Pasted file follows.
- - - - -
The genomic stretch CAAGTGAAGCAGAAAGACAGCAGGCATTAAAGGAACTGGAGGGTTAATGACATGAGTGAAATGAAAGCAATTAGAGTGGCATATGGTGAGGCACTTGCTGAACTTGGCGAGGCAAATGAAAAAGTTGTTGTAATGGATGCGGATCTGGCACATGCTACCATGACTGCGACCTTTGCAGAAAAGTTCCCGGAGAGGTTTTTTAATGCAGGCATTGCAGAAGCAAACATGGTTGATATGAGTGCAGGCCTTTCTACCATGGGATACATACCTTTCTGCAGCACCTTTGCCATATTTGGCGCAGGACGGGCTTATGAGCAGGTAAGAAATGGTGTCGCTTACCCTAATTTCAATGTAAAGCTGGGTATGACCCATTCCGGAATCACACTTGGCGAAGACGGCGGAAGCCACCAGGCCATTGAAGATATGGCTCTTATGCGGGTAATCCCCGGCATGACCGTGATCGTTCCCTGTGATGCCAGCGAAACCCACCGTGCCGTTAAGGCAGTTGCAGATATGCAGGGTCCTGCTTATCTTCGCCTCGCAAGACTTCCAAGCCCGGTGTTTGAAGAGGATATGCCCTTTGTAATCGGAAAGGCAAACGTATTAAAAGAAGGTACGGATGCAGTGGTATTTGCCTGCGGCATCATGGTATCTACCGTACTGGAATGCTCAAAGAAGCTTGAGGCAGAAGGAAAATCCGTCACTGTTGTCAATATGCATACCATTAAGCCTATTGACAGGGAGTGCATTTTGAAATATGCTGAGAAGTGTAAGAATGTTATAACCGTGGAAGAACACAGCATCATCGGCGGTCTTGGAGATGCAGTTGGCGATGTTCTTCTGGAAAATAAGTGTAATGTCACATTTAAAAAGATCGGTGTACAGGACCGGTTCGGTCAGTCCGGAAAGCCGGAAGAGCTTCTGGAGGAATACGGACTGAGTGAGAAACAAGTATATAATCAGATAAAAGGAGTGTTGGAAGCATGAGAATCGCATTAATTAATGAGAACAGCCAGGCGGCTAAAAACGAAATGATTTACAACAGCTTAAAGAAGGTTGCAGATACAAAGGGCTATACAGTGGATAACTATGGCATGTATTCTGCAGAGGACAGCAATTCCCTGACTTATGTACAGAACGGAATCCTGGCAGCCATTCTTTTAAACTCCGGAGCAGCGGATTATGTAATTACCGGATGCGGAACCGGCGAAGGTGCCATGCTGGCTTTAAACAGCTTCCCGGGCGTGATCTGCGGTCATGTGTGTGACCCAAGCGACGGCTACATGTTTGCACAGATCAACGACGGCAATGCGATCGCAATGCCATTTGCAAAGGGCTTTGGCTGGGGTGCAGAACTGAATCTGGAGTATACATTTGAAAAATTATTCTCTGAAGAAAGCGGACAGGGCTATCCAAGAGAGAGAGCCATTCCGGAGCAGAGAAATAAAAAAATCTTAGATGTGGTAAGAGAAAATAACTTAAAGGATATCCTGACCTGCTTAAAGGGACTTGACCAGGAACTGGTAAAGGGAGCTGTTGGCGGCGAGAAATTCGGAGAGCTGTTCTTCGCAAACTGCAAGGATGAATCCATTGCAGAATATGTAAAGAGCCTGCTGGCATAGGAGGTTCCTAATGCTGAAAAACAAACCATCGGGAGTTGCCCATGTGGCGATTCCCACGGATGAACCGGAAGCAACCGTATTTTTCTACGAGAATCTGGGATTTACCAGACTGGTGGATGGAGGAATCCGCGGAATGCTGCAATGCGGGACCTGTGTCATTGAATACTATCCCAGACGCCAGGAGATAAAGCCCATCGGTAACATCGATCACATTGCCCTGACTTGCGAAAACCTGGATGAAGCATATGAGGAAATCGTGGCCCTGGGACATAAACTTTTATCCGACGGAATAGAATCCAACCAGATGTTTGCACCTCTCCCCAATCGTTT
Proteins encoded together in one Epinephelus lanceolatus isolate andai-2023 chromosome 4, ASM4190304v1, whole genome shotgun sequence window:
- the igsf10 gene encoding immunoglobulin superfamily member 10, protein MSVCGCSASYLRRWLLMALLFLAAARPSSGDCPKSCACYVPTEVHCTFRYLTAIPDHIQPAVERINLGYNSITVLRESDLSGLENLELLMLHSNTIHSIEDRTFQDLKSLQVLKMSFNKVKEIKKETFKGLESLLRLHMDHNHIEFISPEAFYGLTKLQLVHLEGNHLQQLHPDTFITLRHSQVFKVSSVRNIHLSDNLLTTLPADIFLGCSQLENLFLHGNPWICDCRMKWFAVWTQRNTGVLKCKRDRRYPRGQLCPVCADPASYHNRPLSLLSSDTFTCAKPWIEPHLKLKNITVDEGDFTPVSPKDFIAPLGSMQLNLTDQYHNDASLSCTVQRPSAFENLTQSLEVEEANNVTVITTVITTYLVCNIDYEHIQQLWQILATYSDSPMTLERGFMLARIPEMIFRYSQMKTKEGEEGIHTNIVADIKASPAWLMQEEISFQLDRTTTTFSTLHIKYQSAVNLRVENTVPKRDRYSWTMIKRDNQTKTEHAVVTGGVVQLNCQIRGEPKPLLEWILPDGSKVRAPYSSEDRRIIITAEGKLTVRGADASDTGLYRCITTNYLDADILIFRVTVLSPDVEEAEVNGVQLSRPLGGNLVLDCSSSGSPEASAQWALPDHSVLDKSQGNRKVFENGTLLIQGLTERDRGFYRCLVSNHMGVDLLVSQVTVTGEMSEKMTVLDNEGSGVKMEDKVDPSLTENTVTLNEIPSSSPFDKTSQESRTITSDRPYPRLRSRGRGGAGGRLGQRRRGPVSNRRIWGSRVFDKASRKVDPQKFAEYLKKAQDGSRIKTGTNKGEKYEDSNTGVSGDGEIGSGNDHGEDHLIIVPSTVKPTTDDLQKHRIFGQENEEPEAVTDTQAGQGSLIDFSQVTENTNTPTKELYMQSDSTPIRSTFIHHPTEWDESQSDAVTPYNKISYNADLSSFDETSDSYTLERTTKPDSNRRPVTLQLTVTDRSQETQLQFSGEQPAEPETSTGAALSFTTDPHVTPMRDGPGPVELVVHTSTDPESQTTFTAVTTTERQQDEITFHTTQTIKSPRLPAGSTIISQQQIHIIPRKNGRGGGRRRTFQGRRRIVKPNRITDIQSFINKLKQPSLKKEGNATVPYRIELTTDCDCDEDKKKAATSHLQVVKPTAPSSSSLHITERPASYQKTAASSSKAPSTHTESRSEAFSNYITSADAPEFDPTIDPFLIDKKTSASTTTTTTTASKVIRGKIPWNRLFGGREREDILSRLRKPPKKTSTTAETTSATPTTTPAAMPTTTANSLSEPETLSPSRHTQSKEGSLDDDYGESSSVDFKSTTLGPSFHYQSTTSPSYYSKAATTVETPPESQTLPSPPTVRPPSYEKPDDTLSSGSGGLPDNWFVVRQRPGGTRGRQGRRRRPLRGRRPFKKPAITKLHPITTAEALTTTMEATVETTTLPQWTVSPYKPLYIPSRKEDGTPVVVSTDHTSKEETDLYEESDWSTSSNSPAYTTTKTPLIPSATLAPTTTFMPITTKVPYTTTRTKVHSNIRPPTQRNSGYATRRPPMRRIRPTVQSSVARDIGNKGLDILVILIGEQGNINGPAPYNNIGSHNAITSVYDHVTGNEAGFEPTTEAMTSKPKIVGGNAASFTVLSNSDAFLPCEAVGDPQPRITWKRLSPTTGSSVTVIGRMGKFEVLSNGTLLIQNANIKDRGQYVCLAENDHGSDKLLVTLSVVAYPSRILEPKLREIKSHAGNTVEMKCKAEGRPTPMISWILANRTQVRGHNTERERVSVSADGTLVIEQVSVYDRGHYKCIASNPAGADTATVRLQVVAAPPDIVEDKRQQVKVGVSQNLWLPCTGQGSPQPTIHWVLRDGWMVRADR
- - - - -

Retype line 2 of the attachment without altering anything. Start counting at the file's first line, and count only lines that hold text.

Proteins encoded together in one Epinephelus lanceolatus isolate andai-2023 chromosome 4, ASM4190304v1, whole genome shotgun sequence window: